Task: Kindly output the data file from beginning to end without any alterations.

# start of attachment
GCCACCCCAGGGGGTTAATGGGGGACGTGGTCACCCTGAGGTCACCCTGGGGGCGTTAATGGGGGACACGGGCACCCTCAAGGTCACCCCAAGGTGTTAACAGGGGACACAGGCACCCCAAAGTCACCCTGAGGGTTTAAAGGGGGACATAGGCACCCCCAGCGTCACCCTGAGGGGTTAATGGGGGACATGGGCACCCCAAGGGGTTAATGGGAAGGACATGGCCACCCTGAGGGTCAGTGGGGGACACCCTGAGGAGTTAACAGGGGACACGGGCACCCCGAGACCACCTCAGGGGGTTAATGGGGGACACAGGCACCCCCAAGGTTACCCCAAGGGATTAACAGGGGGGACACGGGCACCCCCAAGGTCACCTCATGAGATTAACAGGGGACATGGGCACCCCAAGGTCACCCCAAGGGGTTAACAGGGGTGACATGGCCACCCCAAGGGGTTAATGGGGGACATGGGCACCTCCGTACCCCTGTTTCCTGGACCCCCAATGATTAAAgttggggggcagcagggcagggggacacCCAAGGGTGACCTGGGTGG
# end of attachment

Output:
GCCACCCCAGGGGGTTAATGGGGGACGTGGTCACCCTGAGGTCACCCTGGGGGCGTTAATGGGGGACACGGGCACCCTCAAGGTCACCCCAAGGTGTTAACAGGGGACACAGGCACCCCAAAGTCACCCTGAGGGTTTAAAGGGGGACATAGGCACCCCCAGCGTCACCCTGAGGGGTTAATGGGGGACATGGGCACCCCAAGGGGTTAATGGGAAGGACATGGCCACCCTGAGGGTCAGTGGGGGACACCCTGAGGAGTTAACAGGGGACACGGGCACCCCGAGACCACCTCAGGGGGTTAATGGGGGACACAGGCACCCCCAAGGTTACCCCAAGGGATTAACAGGGGGGACACGGGCACCCCCAAGGTCACCTCATGAGATTAACAGGGGACATGGGCACCCCAAGGTCACCCCAAGGGGTTAACAGGGGTGACATGGCCACCCCAAGGGGTTAATGGGGGACATGGGCACCTCCGTACCCCTGTTTCCTGGACCCCCAATGATTAAAgttggggggcagcagggcagggggacacCCAAGGGTGACCTGGGTGG